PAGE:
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Updated: Nov 5, 2018

Cotton is often associated with clean, natural, and sustainable living. It is a fibre best known for its comfort, long durability, moisture control, and hypoallergenic qualities. However, there's quite a few things I bet you didn't know about the textile used to produce nearly half of all garments worldwide. Cotton is one of the most detrimental materials used by the fashion industry, that has a negative impact on the environment and our well-being.

organic cotton plant
chocianaite sustainable fashion photography

There are three main factors why cotton is way overrated:

1. Cotton farming requires incredibly vast water resources - it can take up to 8,000 litres of water to produce one pair of jeans.

2. Chemicals used in cotton dyeing pollutes fresh water streams in developing world countries where clean water supply is extremely scarce.

3. Pesticides used in maintaining healthy cotton plants have been proven to have a detrimental impact on our health. That's right, there can still be pesticide residues in your brand new cotton shirt up till you do a first wash.

Let's talk about pesticides a little bit further. Here's what you need to know about the chemicals used to produce the clothes you wear:

Cotton farmers use a vast amount of toxic materials to make sure their crop is safe from insects, weeds, and diseases. To be exact, cotton industry accounts for 16% of insecticides released globally each year. This equals to 1 kilogram of toxic spray applied for every hectare of annual harvest. There's $2 billion-worth of pesticides spread on our future sweaters and jeans per annum, $819m of which is classified as hazardous.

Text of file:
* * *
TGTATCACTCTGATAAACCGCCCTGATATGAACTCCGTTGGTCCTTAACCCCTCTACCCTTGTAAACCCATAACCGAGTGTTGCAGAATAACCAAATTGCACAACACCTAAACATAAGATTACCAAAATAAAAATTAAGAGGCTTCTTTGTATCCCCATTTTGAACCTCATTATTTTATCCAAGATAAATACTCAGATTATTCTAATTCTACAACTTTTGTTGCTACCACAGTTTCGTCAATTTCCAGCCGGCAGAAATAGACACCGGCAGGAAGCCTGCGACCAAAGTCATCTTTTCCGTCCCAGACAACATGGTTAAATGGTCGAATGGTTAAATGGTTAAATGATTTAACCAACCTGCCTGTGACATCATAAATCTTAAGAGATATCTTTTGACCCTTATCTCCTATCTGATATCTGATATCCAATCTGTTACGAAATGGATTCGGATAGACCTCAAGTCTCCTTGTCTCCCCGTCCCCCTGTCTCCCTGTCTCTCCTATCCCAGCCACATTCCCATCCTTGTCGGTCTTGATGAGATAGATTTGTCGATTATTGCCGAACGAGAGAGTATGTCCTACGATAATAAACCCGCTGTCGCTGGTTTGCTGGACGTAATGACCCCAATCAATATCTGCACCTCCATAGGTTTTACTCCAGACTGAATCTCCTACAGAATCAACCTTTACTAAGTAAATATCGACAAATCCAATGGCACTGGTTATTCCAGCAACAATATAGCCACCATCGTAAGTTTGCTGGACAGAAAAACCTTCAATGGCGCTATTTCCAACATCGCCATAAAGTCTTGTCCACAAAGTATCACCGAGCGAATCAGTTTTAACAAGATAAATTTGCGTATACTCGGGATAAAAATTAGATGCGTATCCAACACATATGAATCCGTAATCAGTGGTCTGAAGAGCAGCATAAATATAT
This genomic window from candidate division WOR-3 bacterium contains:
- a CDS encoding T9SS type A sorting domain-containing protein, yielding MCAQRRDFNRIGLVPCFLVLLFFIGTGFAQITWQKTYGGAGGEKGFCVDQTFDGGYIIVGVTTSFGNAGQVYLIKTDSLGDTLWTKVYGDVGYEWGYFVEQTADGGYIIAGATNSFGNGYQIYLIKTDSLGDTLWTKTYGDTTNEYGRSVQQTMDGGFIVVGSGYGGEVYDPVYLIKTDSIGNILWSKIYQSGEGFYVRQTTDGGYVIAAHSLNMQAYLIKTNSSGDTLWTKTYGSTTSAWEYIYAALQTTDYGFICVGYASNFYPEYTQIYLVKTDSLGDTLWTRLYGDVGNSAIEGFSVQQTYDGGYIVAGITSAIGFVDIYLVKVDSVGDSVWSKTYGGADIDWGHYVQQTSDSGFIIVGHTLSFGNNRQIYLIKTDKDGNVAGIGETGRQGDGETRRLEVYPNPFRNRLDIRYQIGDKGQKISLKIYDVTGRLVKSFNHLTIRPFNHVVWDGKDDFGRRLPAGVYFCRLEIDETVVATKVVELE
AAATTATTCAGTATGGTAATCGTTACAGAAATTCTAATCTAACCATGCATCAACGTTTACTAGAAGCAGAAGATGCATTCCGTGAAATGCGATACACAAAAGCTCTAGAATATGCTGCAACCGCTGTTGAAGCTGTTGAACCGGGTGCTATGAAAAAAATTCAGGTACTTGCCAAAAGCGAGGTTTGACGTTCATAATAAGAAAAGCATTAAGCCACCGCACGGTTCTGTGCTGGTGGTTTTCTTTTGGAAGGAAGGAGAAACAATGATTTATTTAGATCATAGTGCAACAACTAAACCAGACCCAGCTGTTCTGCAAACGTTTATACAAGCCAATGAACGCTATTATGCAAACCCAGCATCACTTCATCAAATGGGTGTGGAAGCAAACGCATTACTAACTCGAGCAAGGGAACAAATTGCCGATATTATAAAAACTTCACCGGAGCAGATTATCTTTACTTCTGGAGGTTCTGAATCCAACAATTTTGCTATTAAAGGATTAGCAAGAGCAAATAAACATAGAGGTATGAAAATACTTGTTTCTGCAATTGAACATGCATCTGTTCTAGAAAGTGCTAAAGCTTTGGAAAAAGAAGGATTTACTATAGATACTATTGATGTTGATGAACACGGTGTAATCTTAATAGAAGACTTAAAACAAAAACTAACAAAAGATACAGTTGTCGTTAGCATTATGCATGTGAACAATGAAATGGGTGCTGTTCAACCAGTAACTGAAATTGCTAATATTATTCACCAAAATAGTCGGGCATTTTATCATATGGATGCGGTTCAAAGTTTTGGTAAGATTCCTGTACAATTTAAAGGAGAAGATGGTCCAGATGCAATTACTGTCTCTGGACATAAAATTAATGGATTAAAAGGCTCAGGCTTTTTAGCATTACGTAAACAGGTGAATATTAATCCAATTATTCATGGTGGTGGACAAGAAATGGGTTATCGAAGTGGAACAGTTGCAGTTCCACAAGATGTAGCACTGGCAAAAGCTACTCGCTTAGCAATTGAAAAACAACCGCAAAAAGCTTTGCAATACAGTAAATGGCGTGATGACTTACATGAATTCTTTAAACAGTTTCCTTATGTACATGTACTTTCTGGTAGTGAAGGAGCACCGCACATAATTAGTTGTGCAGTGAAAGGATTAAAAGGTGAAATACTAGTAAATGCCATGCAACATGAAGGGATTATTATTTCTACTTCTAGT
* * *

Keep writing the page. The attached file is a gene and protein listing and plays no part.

chocianaite sustainable fashion photography
chocianaite sustainable fashion photography

What's the big issue?

Herbicides and pesticides are incredibly dangerous. Take Glyphosate as an example. It's a widely used herbicide found in majority of Monsanto's weedkiller products, and it's been labeled as a probable carcinogen by the World Health Organisation. Or what about aldicarb? It's used in textile production all over the world, the USA in particular, where 1 million kg was applied to cotton fields in 2003. One drop of aldicarb can kill an adult if absorbed through the skin!

Of particular risk to human health is a class of insecticides which act by disrupting the enzyme acetyl-cholinesterase, a molecule essential for the proper functioning of both the insect and human nervous system. This category includes the insecticides aldicarb, parathion, and methamidophos – all of which are among the top 10 pesticides applied by cotton farmers globally. By disrupting the activity of acetylcholinesterase these insecticides prevent individual nerve cells from communicating with one another, thereby impairing nervous co-ordination, and leading to symptoms ranging from tremors, nausea, and weakness to paralysis and death.

Read more about pesticides and their impact on our neurosystem HERE.

Remains of chemicals used to produce a pair of jeans we're wearing right now eventually end up on our skin one way or another. Polluted rainwater is one of them. Scientists found that there were 19 different chemicals found in Brazil's precipitation, of which 12 were applied in cotton fields within the tested area. I mean.. Imagine how many chemicals are released into different water streams worldwide on a daily basis. It all evaporates and turns into rain water eventually.

chocianaite sustainable fashion photography
chocianaite sustainable fashion photography

Millions of cottonseeds (23 million tonnes per annum, to be precise) with pesticide remains on them aren't left behind after the harvest - farmers use cottonseeds to extract oil or feed to animals. Is there anything better than a juicy herbicide-infused burger patty for lunch? Don't think so.

All these issues are created because of excessive demand for cotton by the consumers of fast fashion. We can keep ignoring big environmental matters and continue doing retail therapy on a weekly basis, however we're not only harming the world, we're harming ourselves.

Stop buying cheap high-street stuff you're gonna chuck out within next few months. Do your research. Make sure you wear what you deserve!


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